Today, the LA Times does its best to help out the Fed by increasing inflation expectations, splashing this across its front page:
Rumblings of inflation grow louder
On Tuesday prices of many raw materials continued to surge, with gold, cotton and sugar reaching record highs. A closely watched index of 19 major commodities closed at a two-year high, despite a late-day sell-off in gold and oil. The effects are rippling from financial trading floors to local stores, forcing consumers to shell out more for everyday basics — a cup of coffee, a box of cereal, a gallon of gasoline.
....Take breakfast. This year alone, raw coffee prices on commodity exchanges are up 60%. Corn and soybeans, the basic feed for hogs and cattle, have risen 39% and 26%, respectively. Wheat, a dietary staple for many cultures, is up 33%, and sugar is up 23%.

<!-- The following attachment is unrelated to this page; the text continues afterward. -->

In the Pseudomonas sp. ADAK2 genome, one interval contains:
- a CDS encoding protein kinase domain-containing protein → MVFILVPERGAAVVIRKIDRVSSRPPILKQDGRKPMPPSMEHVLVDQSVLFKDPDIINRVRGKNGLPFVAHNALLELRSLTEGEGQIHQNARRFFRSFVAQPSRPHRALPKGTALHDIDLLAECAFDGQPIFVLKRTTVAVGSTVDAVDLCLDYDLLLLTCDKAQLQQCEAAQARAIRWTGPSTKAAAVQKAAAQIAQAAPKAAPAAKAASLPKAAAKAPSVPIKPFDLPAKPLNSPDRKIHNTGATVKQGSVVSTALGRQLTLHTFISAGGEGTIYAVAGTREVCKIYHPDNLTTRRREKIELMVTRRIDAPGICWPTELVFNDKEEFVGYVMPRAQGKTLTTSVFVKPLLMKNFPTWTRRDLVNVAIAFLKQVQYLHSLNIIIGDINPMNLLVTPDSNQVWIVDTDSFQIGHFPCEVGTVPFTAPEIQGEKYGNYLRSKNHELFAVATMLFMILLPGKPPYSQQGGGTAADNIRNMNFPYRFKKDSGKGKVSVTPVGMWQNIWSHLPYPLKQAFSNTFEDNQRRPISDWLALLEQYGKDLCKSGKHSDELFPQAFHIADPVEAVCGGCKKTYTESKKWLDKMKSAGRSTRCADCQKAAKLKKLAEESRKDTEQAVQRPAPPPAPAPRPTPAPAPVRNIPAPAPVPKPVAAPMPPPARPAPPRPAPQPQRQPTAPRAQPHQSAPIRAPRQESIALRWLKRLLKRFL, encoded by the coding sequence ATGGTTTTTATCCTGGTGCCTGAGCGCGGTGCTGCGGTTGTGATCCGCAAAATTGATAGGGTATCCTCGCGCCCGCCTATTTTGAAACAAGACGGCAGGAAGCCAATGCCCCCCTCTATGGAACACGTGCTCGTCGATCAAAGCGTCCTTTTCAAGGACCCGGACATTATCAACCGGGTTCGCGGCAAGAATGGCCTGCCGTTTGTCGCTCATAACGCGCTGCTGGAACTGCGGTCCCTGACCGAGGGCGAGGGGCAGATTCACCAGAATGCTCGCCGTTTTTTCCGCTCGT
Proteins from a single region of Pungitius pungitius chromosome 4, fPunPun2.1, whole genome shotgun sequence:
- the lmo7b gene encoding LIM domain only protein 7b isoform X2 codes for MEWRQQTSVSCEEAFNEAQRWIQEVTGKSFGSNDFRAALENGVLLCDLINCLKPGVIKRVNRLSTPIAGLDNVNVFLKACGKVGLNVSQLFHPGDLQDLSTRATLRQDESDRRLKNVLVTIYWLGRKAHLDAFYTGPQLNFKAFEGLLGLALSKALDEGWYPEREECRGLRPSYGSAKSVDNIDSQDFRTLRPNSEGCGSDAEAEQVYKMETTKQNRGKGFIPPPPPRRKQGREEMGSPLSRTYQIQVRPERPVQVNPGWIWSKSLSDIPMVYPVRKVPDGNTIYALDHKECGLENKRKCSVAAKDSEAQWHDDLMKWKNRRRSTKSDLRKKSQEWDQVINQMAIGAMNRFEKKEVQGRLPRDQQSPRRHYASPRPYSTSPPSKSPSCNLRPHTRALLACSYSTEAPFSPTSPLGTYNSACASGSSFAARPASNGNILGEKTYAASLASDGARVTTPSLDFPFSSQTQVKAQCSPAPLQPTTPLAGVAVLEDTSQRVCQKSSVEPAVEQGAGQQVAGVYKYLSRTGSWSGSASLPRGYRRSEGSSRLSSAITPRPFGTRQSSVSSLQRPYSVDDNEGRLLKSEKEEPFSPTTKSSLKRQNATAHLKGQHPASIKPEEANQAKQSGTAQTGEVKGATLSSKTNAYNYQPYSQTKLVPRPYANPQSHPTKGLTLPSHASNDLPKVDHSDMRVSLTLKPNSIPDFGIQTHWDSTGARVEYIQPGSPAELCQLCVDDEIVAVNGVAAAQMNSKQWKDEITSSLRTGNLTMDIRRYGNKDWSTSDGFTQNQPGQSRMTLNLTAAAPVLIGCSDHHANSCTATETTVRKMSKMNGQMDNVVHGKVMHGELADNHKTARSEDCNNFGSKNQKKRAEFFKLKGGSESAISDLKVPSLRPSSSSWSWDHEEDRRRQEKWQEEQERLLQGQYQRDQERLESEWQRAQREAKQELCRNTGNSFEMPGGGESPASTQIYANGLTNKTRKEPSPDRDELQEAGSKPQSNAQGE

Sounds grim. Of course, down in the 13th paragraph we get this from the Department of Agriculture's Economic Research Service:
The agency forecasts that overall inflation for food prices, projected at 0.5% to 1.5% this year, in 2011 will range from 2% to 3%....Raw material costs often represent only a small portion of the final retail price of a product, compared with labor, marketing and transportation.
Huh. So food will be up maybe 1% this year and 2-3% next year. That's pretty mild, and almost entirely a good thing. More inflation, please.